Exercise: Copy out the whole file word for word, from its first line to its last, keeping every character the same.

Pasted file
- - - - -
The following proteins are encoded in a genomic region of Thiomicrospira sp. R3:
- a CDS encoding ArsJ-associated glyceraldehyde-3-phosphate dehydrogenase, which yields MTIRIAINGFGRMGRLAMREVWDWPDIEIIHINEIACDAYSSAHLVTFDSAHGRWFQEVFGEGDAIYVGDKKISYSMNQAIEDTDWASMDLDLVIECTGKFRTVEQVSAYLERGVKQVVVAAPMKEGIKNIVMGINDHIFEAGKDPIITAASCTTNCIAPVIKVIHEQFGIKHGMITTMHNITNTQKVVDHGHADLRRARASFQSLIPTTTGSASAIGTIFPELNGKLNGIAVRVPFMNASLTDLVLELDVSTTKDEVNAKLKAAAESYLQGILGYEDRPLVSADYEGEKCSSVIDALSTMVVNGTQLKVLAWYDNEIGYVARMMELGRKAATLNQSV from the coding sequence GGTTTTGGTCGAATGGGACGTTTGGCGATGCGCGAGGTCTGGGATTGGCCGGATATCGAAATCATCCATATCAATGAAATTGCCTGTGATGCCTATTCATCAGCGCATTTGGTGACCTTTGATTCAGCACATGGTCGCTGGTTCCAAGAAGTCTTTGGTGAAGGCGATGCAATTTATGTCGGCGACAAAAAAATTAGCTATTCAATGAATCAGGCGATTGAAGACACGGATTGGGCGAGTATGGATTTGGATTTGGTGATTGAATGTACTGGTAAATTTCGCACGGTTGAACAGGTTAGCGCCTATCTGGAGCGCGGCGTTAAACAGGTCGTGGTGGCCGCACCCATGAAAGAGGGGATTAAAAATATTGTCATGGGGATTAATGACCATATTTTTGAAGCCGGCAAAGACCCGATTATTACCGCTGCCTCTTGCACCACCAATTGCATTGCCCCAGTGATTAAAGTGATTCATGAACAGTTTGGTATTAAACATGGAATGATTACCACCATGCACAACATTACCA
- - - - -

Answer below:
The following proteins are encoded in a genomic region of Thiomicrospira sp. R3:
- a CDS encoding ArsJ-associated glyceraldehyde-3-phosphate dehydrogenase, which yields MTIRIAINGFGRMGRLAMREVWDWPDIEIIHINEIACDAYSSAHLVTFDSAHGRWFQEVFGEGDAIYVGDKKISYSMNQAIEDTDWASMDLDLVIECTGKFRTVEQVSAYLERGVKQVVVAAPMKEGIKNIVMGINDHIFEAGKDPIITAASCTTNCIAPVIKVIHEQFGIKHGMITTMHNITNTQKVVDHGHADLRRARASFQSLIPTTTGSASAIGTIFPELNGKLNGIAVRVPFMNASLTDLVLELDVSTTKDEVNAKLKAAAESYLQGILGYEDRPLVSADYEGEKCSSVIDALSTMVVNGTQLKVLAWYDNEIGYVARMMELGRKAATLNQSV from the coding sequence GGTTTTGGTCGAATGGGACGTTTGGCGATGCGCGAGGTCTGGGATTGGCCGGATATCGAAATCATCCATATCAATGAAATTGCCTGTGATGCCTATTCATCAGCGCATTTGGTGACCTTTGATTCAGCACATGGTCGCTGGTTCCAAGAAGTCTTTGGTGAAGGCGATGCAATTTATGTCGGCGACAAAAAAATTAGCTATTCAATGAATCAGGCGATTGAAGACACGGATTGGGCGAGTATGGATTTGGATTTGGTGATTGAATGTACTGGTAAATTTCGCACGGTTGAACAGGTTAGCGCCTATCTGGAGCGCGGCGTTAAACAGGTCGTGGTGGCCGCACCCATGAAAGAGGGGATTAAAAATATTGTCATGGGGATTAATGACCATATTTTTGAAGCCGGCAAAGACCCGATTATTACCGCTGCCTCTTGCACCACCAATTGCATTGCCCCAGTGATTAAAGTGATTCATGAACAGTTTGGTATTAAACATGGAATGATTACCACCATGCACAACATTACCA